Interior to Auction 344,000 Offshore Acres

The U.S. Department of Interior has announced the auction of 344,000 offshore acres off the coast of New Jersey for development of offshore wind projects. The lease sale will take place on November 9, 2015. Should the area be fully capitalized, the National Renewable Energy Laboratory estimates at least 3,400 MW of wind power could be developed.

NJ-offshore wind energy MAP“On the heels of this summer’s historic ‘steel-in-the-water’ milestone for the nation’s first commercial offshore wind farm, today’s announcement marks another major step in standing up a sustainable offshore wind program for Atlantic coast communities,” said U.S. Secretary of the Interior Sally Jewell. “This effort took significant engagement and cooperation with New Jersey and other stakeholders to advance clean energy development and reduce potential use conflicts, which moves us closer to harnessing the enormous potential of wind energy along the Atlantic coast.”

To date, the Bureau of Ocean Energy Management (BOEM) has awarded nine commercial offshore wind leases, including seven through the competitive lease sale process (two in an area offshore Rhode Island-Massachusetts, another two offshore Massachusetts, two offshore Maryland and one offshore Virginia). These lease sales have generated about $14.5 million in winning bids for more than 700,000 acres in federal waters.

BOEM Director Abigail Ross Hopper said of the efforts to expand offshore wind in the U.S., “We are pleased to see sustained commercial interest in offshore wind development. We will continue to work closely with members of the New Jersey Renewable Energy Task Force to ensure that our intergovernmental partners remain informed on the next steps proposed by the winners of this auction.”

The New Jersey Wind Energy Area starts about seven nautical miles from shore. Click here to view a map of the Wind Energy Area.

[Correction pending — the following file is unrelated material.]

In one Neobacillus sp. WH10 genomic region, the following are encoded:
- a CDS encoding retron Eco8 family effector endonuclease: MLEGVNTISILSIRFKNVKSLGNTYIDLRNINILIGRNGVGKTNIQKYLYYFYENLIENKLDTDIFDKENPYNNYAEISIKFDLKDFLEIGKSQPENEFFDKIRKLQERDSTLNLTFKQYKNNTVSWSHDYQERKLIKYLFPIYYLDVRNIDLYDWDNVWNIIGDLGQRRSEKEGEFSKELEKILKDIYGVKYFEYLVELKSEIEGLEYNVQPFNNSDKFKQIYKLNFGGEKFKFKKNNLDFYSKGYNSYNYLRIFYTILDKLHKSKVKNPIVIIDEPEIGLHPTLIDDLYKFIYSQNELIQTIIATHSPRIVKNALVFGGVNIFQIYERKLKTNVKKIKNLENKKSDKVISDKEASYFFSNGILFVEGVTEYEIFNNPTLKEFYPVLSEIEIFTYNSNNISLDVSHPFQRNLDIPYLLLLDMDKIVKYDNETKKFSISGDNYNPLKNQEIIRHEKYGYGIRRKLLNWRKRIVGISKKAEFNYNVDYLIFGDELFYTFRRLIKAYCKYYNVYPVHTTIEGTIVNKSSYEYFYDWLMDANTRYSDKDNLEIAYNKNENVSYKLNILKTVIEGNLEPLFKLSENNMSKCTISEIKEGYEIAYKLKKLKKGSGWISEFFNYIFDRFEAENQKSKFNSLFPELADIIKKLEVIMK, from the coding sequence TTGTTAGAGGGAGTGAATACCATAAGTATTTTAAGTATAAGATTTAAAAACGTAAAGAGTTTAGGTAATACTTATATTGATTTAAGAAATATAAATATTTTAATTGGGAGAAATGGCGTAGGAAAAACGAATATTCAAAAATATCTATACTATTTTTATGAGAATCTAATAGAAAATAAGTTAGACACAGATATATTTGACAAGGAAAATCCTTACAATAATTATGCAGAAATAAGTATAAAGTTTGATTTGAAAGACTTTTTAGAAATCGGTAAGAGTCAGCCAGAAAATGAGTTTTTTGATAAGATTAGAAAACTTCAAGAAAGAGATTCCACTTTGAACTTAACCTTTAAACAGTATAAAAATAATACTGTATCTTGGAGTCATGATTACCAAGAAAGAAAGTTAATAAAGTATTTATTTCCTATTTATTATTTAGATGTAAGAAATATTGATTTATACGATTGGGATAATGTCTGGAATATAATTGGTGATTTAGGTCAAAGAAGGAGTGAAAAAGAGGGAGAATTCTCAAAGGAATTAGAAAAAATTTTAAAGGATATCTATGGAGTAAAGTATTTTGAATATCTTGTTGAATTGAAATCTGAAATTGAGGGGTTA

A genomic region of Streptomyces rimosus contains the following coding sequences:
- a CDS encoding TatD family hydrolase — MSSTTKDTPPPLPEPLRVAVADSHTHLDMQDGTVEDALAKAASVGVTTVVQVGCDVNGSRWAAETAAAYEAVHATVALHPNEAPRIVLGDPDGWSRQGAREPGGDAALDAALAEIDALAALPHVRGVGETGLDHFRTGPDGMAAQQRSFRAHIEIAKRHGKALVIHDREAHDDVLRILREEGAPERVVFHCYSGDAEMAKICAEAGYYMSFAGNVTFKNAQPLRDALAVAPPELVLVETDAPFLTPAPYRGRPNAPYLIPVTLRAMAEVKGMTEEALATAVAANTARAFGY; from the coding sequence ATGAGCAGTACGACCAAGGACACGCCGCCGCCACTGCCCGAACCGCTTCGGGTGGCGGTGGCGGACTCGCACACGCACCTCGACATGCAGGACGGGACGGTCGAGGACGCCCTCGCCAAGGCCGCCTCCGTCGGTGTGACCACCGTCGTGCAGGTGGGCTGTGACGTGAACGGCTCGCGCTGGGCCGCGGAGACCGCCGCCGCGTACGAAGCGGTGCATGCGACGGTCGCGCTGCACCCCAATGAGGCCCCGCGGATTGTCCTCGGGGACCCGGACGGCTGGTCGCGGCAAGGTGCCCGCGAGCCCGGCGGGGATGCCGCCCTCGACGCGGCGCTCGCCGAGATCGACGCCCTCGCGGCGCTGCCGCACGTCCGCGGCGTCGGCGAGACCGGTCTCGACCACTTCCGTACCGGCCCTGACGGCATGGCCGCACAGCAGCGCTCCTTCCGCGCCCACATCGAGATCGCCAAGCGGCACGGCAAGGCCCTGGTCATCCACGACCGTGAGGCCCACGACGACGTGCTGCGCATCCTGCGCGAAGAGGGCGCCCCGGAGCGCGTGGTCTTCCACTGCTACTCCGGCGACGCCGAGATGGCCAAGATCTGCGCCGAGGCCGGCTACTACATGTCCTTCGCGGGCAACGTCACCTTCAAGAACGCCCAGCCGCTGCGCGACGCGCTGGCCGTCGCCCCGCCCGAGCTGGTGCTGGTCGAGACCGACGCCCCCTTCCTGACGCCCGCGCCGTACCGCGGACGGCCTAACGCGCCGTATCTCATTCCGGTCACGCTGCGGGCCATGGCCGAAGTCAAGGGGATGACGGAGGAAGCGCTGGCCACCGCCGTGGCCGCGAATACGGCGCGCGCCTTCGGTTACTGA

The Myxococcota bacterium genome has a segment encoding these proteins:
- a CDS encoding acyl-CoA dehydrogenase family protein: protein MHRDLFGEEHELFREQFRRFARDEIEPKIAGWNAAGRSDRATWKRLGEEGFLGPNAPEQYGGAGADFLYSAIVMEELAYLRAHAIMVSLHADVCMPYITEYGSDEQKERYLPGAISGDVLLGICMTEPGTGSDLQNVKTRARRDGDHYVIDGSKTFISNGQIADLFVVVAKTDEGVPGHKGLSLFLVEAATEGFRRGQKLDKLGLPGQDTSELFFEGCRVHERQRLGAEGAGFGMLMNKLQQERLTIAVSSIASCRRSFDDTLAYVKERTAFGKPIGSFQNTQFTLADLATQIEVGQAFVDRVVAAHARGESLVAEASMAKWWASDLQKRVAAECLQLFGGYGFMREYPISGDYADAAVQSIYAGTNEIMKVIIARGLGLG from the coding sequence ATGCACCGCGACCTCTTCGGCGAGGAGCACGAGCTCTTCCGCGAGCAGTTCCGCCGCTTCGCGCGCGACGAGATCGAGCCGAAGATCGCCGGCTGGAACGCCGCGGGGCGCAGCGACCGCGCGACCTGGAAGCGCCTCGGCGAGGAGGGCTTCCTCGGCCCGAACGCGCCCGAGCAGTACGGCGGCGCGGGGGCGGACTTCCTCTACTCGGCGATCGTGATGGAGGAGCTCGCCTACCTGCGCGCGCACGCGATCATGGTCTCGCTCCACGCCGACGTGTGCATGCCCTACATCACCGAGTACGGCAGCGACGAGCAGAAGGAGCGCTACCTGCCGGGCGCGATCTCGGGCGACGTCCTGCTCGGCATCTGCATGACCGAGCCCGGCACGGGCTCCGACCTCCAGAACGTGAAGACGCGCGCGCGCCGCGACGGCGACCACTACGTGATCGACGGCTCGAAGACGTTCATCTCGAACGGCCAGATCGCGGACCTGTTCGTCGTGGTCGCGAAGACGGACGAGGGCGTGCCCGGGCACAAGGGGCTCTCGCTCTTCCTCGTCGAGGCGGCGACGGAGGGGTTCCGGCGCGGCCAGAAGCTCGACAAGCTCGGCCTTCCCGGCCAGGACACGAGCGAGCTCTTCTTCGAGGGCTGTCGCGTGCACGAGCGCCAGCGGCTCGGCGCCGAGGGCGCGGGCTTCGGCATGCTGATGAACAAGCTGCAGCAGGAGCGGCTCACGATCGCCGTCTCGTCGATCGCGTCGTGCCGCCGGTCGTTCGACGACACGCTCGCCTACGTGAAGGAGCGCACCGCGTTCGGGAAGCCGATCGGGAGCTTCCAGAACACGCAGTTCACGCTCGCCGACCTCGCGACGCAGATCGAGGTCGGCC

New Seattle Ferry Running on Biodiesel

doc-maynardThe newest ferry for the Seattle area is running on biodiesel. This article from Marine Log says the M/V Doc Maynard, started service at the end of September, replacing her sister ship, the M/V Sally Fox, which is undergoing some scheduled warranty work.

Both the Sally Fox and Doc Maynard were built by All American Marine, Inc. (AAM), Bellingham, WA. The 105 ft x 33 ft aluminum catamaran ferries are the first U.S. Coast Guard Sub-chapter “K” inspected passenger vessels built and delivered under new guidelines that make it possible for boat builders to design and implement suitable structural fire protection in very low fire load spaces in the construction of weight-sensitive high speed passenger vessels.

Each ferry is powered by two Cummins QSK-50 Tier 3 diesel engines, rated at 1,800 bhp at 1,900 rev/min and driving twin propellers to provide a service speed of 28 knots. The ferries also burn a 10 percent biodiesel blend and have LED lighting onboard.

All American Marine is sponsoring a tour of the Doc Maynard at MARINE LOG’S FERRIES 2015 Conference & Expo, set for November 5-6, 2015 at the Hyatt Olive 8 in Seattle.

US Ethanol Exports Lowest in 2 Years, DDGS Down

rfalogo1American ethanol exports to the world are down to their lowest levels in more than two years. This analysis from the Renewable Fuels Association (RFA) says at just 50.1 million gallons (mg), total ethanol shipments in August were 35 percent lower than in July, falling by 27.1 mg. In addition, the ethanol by-product, distillers dried grains with solubles (DDGS) used for animal feed, was also down, but just slightly from record levels of this summer.